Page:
2 January 2007

MILIBAND Ralph - Marxism and Politics

OUP 1977

Re-read December 2006

In the last few months I have been perusing my library and re-reading some of the many books written about Marxism in the 1970s. Much of the material seems of have aged in the thirty years; and it certainly feels as if it were addressing a previous era. Authors such as Louis Althusser and Nicos Poulantzas, who I once thought – in so far as I understood them – held the keys to the political theory of the future, now appear like obscurantist clowns who believed that a stream of technical terms and distinctions wrapped up endless metaphor could constitute serious analysis.

Ralph Milibands’s work is in a different class altogether. His book, ‘Marxism and Politics,’ is not only a sympathetic probing of the validity, logic and issues surrounding Marxist politics, but is also written in a wonderfully clear style. Admittedly, time has moved on since 1976 and nowhere today in the advanced capitalist countries is socialism on the immediate agenda. Yet, the book, I believe, retains its value in the twenty-first century. Why?

Miliband, neither as an anti-Marxist polemicist nor as a disciple of sect, excellently manages to tell us what Marxist politics is; and why a specific theory of Marxist politics is worthwile but has never been written. He then deals with the key concepts of Marxist analysis, e.g. class, superstructure, ideology, civil society, state, reform, revolution, not by uncritically laying out a doctrine, but through raising the issue and debates which surround these concepts. It is, of course, only by fully understanding Marxism that we can develop and apply it to the politics of today when certain aspects of capitalism – though not its central nature – has changed. Doctrines come and go as fashions of an age, but logically worked out analyses have stronger roots and therefore greater staying power.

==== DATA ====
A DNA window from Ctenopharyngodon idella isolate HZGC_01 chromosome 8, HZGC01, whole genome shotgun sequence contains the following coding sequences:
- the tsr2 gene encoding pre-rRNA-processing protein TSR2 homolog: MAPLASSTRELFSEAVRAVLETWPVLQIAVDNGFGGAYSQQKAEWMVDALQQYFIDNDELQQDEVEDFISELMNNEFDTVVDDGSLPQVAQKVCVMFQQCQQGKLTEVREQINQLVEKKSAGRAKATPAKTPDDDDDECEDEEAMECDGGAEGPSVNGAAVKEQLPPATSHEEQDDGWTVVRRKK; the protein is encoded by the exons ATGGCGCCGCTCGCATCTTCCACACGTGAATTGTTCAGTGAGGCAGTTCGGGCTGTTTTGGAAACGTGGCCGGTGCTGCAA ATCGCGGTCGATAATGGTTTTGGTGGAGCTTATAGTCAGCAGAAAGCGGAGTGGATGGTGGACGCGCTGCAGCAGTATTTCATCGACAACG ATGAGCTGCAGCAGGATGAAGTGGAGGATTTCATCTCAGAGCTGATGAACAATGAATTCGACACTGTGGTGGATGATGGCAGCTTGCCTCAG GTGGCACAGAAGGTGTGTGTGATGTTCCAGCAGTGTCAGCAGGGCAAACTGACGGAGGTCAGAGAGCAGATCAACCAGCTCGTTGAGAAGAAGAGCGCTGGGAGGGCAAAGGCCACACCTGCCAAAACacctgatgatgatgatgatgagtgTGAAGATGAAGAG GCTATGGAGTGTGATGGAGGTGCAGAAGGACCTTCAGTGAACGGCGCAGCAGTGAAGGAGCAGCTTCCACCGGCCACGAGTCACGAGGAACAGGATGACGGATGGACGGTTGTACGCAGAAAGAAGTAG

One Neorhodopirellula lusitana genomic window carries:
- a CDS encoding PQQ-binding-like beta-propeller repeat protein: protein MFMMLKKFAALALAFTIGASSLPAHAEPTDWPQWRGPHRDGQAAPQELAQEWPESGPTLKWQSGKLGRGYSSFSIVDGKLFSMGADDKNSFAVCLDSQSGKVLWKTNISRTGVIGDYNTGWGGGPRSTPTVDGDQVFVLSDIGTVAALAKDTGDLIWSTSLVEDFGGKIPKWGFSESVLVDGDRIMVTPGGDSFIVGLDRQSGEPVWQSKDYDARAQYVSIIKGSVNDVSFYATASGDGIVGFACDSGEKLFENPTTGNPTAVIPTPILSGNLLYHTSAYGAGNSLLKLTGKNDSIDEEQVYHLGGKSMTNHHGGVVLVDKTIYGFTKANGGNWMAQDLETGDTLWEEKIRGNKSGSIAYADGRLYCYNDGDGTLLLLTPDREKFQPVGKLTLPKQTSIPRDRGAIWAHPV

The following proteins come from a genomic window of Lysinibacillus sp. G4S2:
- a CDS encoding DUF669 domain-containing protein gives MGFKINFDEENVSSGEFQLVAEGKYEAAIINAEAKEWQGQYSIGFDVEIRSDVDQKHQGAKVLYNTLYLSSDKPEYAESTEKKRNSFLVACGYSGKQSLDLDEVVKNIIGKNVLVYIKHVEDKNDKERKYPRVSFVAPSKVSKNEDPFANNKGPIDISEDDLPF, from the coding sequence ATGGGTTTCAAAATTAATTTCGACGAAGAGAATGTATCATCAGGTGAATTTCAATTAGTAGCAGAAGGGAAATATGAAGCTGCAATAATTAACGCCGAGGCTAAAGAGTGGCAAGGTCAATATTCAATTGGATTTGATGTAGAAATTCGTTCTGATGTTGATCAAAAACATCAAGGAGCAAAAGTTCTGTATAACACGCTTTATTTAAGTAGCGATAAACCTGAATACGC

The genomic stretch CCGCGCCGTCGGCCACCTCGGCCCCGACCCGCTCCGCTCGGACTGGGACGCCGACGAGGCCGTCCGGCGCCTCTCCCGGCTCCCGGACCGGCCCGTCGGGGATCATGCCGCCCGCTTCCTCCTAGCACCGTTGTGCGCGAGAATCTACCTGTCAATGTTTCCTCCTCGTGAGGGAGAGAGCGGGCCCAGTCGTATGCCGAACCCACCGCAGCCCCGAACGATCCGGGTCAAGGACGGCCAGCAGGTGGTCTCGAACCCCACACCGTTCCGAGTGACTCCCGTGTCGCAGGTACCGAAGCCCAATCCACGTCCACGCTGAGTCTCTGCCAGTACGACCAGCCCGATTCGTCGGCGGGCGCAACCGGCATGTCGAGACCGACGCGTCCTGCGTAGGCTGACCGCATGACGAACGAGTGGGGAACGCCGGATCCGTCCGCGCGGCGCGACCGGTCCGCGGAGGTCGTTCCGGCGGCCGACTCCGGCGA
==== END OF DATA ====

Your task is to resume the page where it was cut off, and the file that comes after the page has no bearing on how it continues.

Interestingly, Miliband dedicates his book to his two sons, David and Edward, both of whom are now senior Blairite politicians. If Ralph Milibands’s politics stood for anything, it was a rejection of the idea that capitalism could ever provide the basis in which freedom, democracy and human worth could prevail. Obviously both sons turned their back on their father’s contribution to politics. But they are not alone; Tony Benn’s son Hilary sits in Mr Blair’s cabinet, an irony all the stronger in that Ralph Miliband and Tony Benn were neighbours, socialist colleagues and friends.

December 2006


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